유효 전력, 무효 전력 과 피상 전력[편집]
In a simple alternating current (AC) circuit consisting of a source and a linear load, both the current and voltage are sinusoidal. If the load is purely resistive, the two quantities reverse their polarity at the same time. At every instant the product of voltage and current is positive or zero, the result being that the direction of energy flow does not reverse. In this case, only active power is transferred.
If the load is purely reactive, then the voltage and current are 90 degrees out of phase. For two quarters of each cycle, the product of voltage and current is positive, but for the other two quarters, the product is negative, indicating that on average, exactly as much energy flows into the load as flows back out. There is no net energy flow over each half cycle. In this case, only reactive power flows: There is no net transfer of energy to the load; however, electrical power does flow along the wires and returns by flowing in reverse along the same wires. The current required for this reactive power flow dissipates energy in the line resistance, even if the ideal load device consumes no energy itself. Practical loads have resistance as well as inductance, or capacitance, so both active and reactive powers will flow to normal loads.
Apparent power is the product of the rms values of voltage and current. Apparent power is taken into account when designing and operating power systems, because although the current associated with reactive power does no work at the load, it still must be supplied by the power source. Conductors, transformers and generators must be sized to carry the total current, not just the current that does useful work. Failure to provide for the supply of sufficient reactive power in electrical grids can lead to lowered voltage levels and, under certain operating conditions, to the complete collapse of the network or blackout. Another consequence is that adding the apparent power for two loads will not accurately give the total power unless they have the same phase difference between current and voltage (the same power factor).
Conventionally, capacitors are treated as if they generate reactive power and inductors as if they consume it. If a capacitor and an inductor are placed in parallel, then the currents flowing through the capacitor and the inductor tend to cancel rather than add. This is the fundamental mechanism for controlling the power factor in electric power transmission; capacitors (or inductors) are inserted in a circuit to partially compensate for reactive power 'consumed' ('generated') by the load. Purely capacitive circuits supply reactive power with the current waveform leading the voltage waveform by 90 degrees, while purely inductive circuits absorb reactive power with the current waveform lagging the voltage waveform by 90 degrees. The result of this is that capacitive and inductive circuit elements tend to cancel each other out.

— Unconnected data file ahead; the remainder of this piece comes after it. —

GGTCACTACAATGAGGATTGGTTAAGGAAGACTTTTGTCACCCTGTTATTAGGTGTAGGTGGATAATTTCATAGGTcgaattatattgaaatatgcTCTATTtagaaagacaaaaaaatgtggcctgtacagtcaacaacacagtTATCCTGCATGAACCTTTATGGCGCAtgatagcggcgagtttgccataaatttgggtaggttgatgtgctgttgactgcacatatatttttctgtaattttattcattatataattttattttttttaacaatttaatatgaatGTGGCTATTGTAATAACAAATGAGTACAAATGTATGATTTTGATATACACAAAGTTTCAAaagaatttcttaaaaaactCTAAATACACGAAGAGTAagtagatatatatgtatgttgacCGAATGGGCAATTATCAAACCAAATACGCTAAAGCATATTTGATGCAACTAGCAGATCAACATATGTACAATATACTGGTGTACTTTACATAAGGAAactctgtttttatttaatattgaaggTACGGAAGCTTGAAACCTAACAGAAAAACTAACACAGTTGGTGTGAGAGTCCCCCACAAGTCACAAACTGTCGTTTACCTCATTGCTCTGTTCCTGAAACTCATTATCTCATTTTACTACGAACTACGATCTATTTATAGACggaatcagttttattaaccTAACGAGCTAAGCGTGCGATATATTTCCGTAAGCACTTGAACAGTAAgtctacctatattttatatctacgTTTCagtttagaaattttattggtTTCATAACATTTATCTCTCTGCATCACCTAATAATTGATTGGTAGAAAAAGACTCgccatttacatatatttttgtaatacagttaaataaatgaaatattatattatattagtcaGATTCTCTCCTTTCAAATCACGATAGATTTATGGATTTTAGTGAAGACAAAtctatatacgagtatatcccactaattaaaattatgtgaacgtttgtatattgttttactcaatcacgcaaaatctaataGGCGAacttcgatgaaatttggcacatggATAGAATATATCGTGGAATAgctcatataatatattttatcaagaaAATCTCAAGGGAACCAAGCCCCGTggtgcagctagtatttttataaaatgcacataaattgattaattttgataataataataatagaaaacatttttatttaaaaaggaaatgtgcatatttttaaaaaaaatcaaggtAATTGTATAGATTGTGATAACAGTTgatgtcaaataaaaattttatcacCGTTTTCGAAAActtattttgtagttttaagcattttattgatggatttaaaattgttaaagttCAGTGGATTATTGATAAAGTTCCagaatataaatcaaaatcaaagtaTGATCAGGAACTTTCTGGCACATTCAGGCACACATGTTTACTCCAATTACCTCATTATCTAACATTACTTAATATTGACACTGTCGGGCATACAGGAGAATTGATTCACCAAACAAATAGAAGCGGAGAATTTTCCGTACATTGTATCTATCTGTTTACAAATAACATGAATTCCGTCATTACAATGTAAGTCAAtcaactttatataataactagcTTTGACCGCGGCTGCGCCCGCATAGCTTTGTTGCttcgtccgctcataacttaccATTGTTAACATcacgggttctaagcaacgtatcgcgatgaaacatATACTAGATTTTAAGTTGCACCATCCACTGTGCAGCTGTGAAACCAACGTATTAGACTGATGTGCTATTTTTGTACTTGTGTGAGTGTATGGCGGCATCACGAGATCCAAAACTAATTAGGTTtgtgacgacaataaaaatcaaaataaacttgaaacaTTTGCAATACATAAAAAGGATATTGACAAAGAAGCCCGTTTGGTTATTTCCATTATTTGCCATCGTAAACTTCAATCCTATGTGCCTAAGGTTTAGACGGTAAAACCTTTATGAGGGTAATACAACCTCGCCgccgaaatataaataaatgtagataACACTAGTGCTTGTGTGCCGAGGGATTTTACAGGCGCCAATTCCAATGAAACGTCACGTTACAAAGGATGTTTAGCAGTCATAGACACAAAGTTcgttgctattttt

Engineers use the following terms to describe energy flow in a system (and assign each of them a different unit to differentiate between them):
- Active power, P, or real power: watt (W);
- Reactive power, Q: volt-ampere reactive (var);
- Complex power, S: volt-ampere (VA);
- Apparent power, |S|: the magnitude of complex power S: volt-ampere (VA);
- Phase of voltage relative to current, φ: the angle of difference (in degrees) between current and voltage; . Current lagging voltage (quadrant I vector), current leading voltage (quadrant IV vector).
These are all denoted in the adjacent diagram (called a Power Triangle).
In the diagram, P is the active power, Q is the reactive power (in this case positive), S is the complex power and the length of S is the apparent power. Reactive power does not do any work, so it is represented as the imaginary axis of the vector diagram. Active power does do work, so it is the real axis.
The unit for power is the watt (symbol: W). Apparent power is often expressed in volt-amperes (VA) since it is the product of rms voltage and rms current. The unit for reactive power is var, which stands for volt-ampere reactive. Since reactive power transfers no net energy to the load, it is sometimes called "wattless" power. It does, however, serve an important function in electrical grids and its lack has been cited as a significant factor in the Northeast Blackout of 2003. Understanding the relationship among these three quantities lies at the heart of understanding power engineering. The mathematical relationship among them can be represented by vectors or expressed using complex numbers, S = P + j Q (where j is the imaginary unit).